Wild Cliffs, Savage Sea - BY DOUGLAS d’ENNO
Above: This wood engraving by R. H. Nibbs is entitled The Cliffs to the East of Brighton and appeared in An Illustrated Hand-Book of Brighton, and its Environs (with some account of the Fishery) by Chas Fleet, published in Brighton in 1847. Perhaps the artist viewed the scene from Black Rock; if so, the furthermost cliff might well be Saltdean’s eastern headland.
Above: In this etching dated 1 January 1808, John Augustus Atkinson (c. 1775–1830) vividly captures the drama of smuggling on the coast. This was big business at both Saltdean and Rottingdean Gaps until well into the nineteenth century. Prior to the erection of Saltdean’s coastguard cottages in 1834, a watch was kept from a watch-house.
Above: This watercolour of 1827, entitled Shipwreck at Rottingdean, is thought to be the earliest known view of the Saltdean cliffs. Note the direct access to the beach in those times, a feature that made Saltdean Gap a natural centre for smuggling.
Above: This part of the Sussex coast is the graveyard of many a vessel. Local shipwrecks marked by Richard J. V. Larn (b. 1931), widely regarded as one of Britain’s leading historic shipwreck experts, in his Sussex map indicate the loss positions of, among others, the True Christine (1780), Nuestra Señora de Begoña (1786) and the Captain Long (1890).
Above: The life-saving Manby mortar, later developed into the breeches buoy, was officially adopted in 1814. Its designer was Captain George William Manby FRS (1765–1854), an English author and inventor. The mortar fired a thin rope from the shore attached to a strong one into the rigging of a ship in distress, allowing the crew to be hauled to safety. It was successfully used on, for example, the Hamburg trader August, which came to grief at Saltdean in 1866
Above: J. D. Johnston of Brighton invented this cliff crane and trailer, which are thought to be standing on Rottingdean’s clifftop. The Stranger’s Guide in Brighton of 1837 refers to a crane ‘for use between Rottingdean and Newhaven … procured by private subscriptions’ and to another ‘lodged at the Coast Guard Station, at Black Rock’, which ‘has on several occasions been called into successful operation’.
Above: This postcard shows how Saltdean Bay would have looked early in the twentieth century. The only dwellings are the coastguard cottages put up in 1834. Sadly, the sea claimed four young lives here on 4 August 1912. All the boys were members of the Gonville and Caius College Mission, Battersea, and were camped at the time in nearby Rottingdean.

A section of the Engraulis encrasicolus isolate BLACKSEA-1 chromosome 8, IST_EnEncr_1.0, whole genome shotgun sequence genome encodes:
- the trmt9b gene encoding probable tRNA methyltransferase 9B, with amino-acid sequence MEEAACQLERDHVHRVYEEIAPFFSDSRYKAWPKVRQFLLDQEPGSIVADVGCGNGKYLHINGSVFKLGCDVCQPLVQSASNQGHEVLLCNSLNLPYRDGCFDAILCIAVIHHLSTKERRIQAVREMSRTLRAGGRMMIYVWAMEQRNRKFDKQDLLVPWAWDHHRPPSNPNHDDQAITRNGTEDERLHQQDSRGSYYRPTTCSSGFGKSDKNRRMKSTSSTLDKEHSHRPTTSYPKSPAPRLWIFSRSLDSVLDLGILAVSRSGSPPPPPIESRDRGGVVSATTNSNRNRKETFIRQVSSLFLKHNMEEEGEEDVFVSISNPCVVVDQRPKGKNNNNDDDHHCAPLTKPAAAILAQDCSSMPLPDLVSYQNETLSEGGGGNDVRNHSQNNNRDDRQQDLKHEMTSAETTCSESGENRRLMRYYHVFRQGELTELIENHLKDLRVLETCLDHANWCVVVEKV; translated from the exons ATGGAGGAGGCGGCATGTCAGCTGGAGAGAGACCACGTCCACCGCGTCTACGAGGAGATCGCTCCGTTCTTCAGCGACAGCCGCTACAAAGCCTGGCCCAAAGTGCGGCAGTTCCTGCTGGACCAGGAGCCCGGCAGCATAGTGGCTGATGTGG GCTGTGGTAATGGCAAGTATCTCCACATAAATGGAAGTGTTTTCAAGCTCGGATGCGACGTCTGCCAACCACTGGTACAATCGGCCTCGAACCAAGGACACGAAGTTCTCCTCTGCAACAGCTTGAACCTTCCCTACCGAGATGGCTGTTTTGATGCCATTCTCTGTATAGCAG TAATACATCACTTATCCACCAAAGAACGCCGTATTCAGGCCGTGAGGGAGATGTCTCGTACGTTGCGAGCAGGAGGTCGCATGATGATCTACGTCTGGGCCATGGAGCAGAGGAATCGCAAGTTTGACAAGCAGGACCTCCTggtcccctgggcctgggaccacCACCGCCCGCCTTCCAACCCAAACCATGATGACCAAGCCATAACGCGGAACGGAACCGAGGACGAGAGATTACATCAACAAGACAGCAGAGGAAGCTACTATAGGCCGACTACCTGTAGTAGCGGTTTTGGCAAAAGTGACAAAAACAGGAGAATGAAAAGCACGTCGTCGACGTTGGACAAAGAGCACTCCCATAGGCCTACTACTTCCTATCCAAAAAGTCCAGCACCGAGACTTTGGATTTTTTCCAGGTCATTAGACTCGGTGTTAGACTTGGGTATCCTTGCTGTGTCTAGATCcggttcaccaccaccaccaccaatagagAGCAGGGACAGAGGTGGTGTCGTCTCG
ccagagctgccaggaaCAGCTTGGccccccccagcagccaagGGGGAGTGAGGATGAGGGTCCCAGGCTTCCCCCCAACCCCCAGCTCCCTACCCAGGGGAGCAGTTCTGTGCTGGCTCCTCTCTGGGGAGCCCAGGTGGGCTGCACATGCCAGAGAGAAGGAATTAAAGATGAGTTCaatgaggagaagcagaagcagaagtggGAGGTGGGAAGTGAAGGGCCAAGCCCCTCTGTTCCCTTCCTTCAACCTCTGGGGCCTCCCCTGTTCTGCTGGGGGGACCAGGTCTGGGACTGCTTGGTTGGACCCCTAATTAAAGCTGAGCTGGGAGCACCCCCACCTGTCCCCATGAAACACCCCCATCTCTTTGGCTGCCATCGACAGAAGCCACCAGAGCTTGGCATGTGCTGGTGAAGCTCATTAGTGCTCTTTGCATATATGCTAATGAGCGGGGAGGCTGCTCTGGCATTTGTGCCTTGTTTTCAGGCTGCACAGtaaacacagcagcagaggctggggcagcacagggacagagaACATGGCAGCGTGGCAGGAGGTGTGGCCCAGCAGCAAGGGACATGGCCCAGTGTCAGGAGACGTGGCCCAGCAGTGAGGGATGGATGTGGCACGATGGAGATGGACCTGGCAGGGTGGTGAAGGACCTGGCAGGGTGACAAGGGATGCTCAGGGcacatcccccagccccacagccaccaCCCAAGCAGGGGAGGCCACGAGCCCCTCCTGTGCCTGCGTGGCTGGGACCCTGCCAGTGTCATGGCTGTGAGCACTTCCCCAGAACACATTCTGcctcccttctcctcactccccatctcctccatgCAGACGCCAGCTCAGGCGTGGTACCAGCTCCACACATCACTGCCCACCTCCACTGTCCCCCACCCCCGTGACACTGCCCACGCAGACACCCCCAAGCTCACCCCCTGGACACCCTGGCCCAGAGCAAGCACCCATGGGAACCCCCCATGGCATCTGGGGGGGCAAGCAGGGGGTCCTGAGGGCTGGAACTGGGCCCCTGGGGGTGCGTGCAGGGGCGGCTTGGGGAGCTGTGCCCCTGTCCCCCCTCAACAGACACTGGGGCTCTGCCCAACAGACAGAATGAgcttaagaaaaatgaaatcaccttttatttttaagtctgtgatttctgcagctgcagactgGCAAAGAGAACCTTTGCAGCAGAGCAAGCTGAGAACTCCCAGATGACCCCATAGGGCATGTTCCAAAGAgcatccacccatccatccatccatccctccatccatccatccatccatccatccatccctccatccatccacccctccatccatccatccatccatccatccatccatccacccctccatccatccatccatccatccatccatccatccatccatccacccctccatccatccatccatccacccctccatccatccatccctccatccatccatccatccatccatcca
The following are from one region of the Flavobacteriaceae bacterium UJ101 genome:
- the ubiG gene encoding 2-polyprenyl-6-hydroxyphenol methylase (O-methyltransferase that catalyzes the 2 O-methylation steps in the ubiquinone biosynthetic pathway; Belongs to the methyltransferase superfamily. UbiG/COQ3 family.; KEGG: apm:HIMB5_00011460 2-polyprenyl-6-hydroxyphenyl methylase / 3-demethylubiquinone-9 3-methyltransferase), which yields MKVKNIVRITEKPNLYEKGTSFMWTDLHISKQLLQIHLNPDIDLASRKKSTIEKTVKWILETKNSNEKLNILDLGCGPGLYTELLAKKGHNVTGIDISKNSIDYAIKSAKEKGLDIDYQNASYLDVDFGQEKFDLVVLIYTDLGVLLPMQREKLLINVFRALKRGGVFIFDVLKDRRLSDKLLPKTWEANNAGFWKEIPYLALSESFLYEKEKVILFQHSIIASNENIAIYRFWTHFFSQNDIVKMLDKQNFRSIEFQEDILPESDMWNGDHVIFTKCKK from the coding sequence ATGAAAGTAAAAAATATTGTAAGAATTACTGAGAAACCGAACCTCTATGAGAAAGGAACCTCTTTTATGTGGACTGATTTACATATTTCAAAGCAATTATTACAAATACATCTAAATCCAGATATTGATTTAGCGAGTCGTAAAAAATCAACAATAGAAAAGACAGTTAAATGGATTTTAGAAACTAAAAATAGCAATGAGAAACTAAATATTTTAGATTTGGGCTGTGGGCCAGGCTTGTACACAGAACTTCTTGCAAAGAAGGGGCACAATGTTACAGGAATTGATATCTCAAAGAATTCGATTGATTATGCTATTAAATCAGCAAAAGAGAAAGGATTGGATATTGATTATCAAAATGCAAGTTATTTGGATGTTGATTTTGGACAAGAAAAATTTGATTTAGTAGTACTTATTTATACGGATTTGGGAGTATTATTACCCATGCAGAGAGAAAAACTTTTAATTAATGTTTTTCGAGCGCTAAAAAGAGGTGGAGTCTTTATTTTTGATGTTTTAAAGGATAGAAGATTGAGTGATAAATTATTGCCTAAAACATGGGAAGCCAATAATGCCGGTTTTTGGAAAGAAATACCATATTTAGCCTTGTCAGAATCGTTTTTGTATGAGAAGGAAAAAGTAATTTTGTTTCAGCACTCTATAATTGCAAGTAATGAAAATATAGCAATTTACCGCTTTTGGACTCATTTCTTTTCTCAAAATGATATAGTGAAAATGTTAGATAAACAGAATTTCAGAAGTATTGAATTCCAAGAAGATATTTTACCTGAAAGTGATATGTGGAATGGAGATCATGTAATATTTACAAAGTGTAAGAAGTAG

Above: Some combination of wind and tide around a newly built groyne caused a hidden and dangerous swell. When Conrad Betts showed signs of distress some 400 yards from the shore, three companions, Frederick Taylor, George Allen and Frederick Bedford, vainly attempted a rescue but drowned, as this plaque in St Margaret’s Church, Rottingdean, records.
Above: In August 2004, the author made a pilgrimage to Caius House, the former mission church in Battersea. The Caius Youth Club was run from the premises, which were also used for community events. Erected in 1892, the building was demolished in 2009 to be replaced by a new Caius House.
Above: My visit was rewarded by the sight of the memorial that I suspected had to exist. It was a splendid stained-glass tribute by Burne-Jones, the lowest panel of which is depicted here. When the mission church was redeveloped, the window, donated in the boys’ memory by the designer’s widow, Georgiana, was relocated to the entrance to Caius Library in Cambridge, where it stands protected in a beautiful backlit wooden case.
Above: A counterpart lease in the Beard family archives dated 4 December 1834 refers to ‘seven newly-erected cottages at Saltdean, bounded on the south by the Newhaven and Brighton Turnpike’. Among the coastguards stationed here in 1835 was a Frederick Redding. Sadly, two years later, the burial took place of the infant daughter of a colleague, one John Wilson.
Above: Before the cottages were built, the coast here was under observation from a watch house. Interestingly, Elizabeth Fry (1780–1845), the renowned social reformer, supplied the stations in and around Brighton in 1824 with wholesome reading material, such as bibles, testaments and other uplifting volumes. In a letter dated 21 March 1825 from William Bell and D. Stringer, sent ‘in the name of the Salt Dean [sic] party’, Mrs Fry was warmly thanked for the books supplied.